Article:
Neil Casey (Saturday Night Live) was a terrible villain. The bullied polter-nerd was too weak and the silly plot about vortexes and bringing apocalypse to NYC just felt like a retread of the original with even sillier and weaker results. It irritated me even more knowing that Twyin Lannister was playing a school dean.

The plot was dull and the predictability of it all killed a good bit of the energy and when the flat lines didn’t deliver, the film went through the motions. Let’s be honest Ghostbusters 2 was no prized trophy. I mean, come on. We had a toaster dancing to Jackie Wilson and the Statue of Liberty . . . Yikes!

BUT it was always going to be a tough act to follow the original. The main cast were good and had a great dynamic. I just wish they had a better script. The pace may have dragged BUT for all my nitpicking, I had a lot more fun than I expected. I wasn’t bored and there were laughs to be had.

The frantic finale may have delivered a special effects shoot em up with the gang busting out some cool gadgets BUT it felt rushed and abrupt after all the build up. Shame.

All in all, a mixed bag. Take it for what it is. Great effects, silly gags, a talented gang did enough to keep things watchable. BUT if there is going to be another, I just hope they can get a better script and we’ll be in for a real treat.

2.5/5

*NEW* THE JUNGLE BOOK REVIEW *NEW*

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Ooh-bee-do, oh-bee-do I wouldn’t see this if I were you-ooooo.

Okay, it wasn’t as bad as that feeble pun. BUT now I have your attention. Disney take a trip back to the jungle with mixed results.

After a threat from the tiger Shere Khan (Idris Elba) forces him to flee the jungle, a man-cub named Mowgli (Neel Sethi) embarks on a journey of self discovery with the help of panther, Bagheera (Ben Kingsley) and free spirited bear, Baloo (Bill Murray).

I was hardly surprised when I heard that Disney were going to reboot the classics. A sign of the times that even the best were running out of ideas. However, I really enjoyed Kenneth Branagh’s lavish adaptation of Cinderella (What?). If the rest of the classics could deliver the same standard then my doubts would happily be washed away.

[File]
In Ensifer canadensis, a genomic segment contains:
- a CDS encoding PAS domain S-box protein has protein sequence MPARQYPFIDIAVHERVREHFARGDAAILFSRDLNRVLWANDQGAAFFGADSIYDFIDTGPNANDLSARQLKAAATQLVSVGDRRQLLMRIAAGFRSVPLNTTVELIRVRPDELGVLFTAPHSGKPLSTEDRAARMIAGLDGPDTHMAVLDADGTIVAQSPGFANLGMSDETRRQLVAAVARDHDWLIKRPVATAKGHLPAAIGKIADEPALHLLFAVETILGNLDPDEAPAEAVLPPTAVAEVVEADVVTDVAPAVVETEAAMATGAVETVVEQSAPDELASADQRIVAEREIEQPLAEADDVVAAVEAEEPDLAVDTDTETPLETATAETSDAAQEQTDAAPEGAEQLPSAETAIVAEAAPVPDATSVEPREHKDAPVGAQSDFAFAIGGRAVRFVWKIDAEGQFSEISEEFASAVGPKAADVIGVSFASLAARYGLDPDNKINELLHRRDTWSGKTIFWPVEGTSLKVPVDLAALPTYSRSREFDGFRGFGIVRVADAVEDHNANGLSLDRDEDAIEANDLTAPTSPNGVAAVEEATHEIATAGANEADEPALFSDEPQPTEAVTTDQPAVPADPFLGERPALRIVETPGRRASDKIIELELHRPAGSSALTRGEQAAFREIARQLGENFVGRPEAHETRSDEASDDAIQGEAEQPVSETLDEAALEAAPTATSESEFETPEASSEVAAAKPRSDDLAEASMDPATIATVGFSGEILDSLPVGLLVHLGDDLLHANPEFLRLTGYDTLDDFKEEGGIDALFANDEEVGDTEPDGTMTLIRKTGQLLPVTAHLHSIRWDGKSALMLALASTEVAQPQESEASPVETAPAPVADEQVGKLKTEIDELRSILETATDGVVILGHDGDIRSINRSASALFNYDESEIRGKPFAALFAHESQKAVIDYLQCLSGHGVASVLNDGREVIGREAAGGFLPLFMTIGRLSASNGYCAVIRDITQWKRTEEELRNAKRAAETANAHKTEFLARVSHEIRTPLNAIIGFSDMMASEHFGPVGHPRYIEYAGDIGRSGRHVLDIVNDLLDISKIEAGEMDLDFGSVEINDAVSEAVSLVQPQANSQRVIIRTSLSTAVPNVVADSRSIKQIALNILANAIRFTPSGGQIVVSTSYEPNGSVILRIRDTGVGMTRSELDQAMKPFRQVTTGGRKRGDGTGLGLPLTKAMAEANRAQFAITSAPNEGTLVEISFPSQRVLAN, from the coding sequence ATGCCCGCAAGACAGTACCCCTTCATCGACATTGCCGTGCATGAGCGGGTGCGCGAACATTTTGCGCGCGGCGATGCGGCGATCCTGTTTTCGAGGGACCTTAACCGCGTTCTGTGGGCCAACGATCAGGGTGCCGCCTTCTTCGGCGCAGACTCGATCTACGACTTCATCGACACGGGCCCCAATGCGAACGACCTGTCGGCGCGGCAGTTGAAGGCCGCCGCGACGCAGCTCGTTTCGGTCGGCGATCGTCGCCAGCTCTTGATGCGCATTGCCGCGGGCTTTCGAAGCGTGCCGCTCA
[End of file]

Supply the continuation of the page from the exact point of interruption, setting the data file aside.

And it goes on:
BUT not even this perfectly cast and visually stunning little reboot could take on the king of the jungle that was the original. It was certainly watchable and (at times) even enjoyable BUT something somewhere along the line was missing.

The rapid and incredibly disorienting opening didn’t get things going for me as Sethi jumped from one badly CGI’d tree to another. Desperately praying for the sequence to stop.

Sethi delivered an impressive debut and captured Mowgli perfectly. He couldn’t look any more like his Disney counterpart if he tried. His whining and insufferable commentary did grate against me in parts BUT that always did with the original.

I liked how writer Justin Marks shook up the story structure. It was a breath of fresh air. NOT all of it worked BUT a change nonetheless. A lot more time was spent with Mowgli and the wolf pack. It gave more depth and allowed a better connection between Mowgli and his “mother” Raksha (Lupita Nyong-o/Star Wars: The Force Awakens).

BUT maybe a little too much time was spent on that dynamic. Things perked up when the feral feline Sher Khan appeared. I was on the fence with Elba’s initial introduction BUT he killed it by the fiery finale. His gravelly undertones bringing the sinister CGI monster to life.

The animation and detail on the animals were superb. The jungle was captured in all its colourful glory. The watering hole sequence was a sight to behold.

The rest of the story pretty much followed along the same lines as the classic. It’s easy for me to make comparisons between Disney movies when I never read the original source material from Rudyard Kipling.

Kingsley was everything I expected. A perfect Baghera. He wasn’t in it enough. Scarlett Johansson nailed Kaar. Her strangely alluring and seductive voice doing justice to the role. She even managed to keep the “Trust in Me” rift. Didn’t quite go into the song which was a shame.